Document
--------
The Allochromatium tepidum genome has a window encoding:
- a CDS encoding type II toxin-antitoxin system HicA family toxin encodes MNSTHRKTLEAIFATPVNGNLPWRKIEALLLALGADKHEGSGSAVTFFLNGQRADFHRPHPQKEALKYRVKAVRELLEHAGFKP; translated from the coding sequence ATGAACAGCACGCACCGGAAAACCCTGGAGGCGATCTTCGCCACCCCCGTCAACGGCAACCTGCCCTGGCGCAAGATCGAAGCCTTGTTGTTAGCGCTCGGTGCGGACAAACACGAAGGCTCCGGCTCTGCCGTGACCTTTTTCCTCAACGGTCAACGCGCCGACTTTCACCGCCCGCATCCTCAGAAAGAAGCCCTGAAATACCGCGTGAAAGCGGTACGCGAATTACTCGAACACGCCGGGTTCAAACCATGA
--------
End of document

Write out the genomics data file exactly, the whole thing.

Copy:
The Allochromatium tepidum genome has a window encoding:
- a CDS encoding type II toxin-antitoxin system HicA family toxin encodes MNSTHRKTLEAIFATPVNGNLPWRKIEALLLALGADKHEGSGSAVTFFLNGQRADFHRPHPQKEALKYRVKAVRELLEHAGFKP; translated from the coding sequence ATGAACAGCACGCACCGGAAAACCCTGGAGGCGATCTTCGCCACCCCCGTCAACGGCAACCTGCCCTGGCGCAAGATCGAAGCCTTGTTGTTAGCGCTCGGTGCGGACAAACACGAAGGCTCCGGCTCTGCCGTGACCTTTTTCCTCAACGGTCAACGCGCCGACTTTCACCGCCCGCATCCTCAGAAAGAAGCCCTGAAATACCGCGTGAAAGCGGTACGCGAATTACTCGAACACGCCGGGTTCAAACCATGA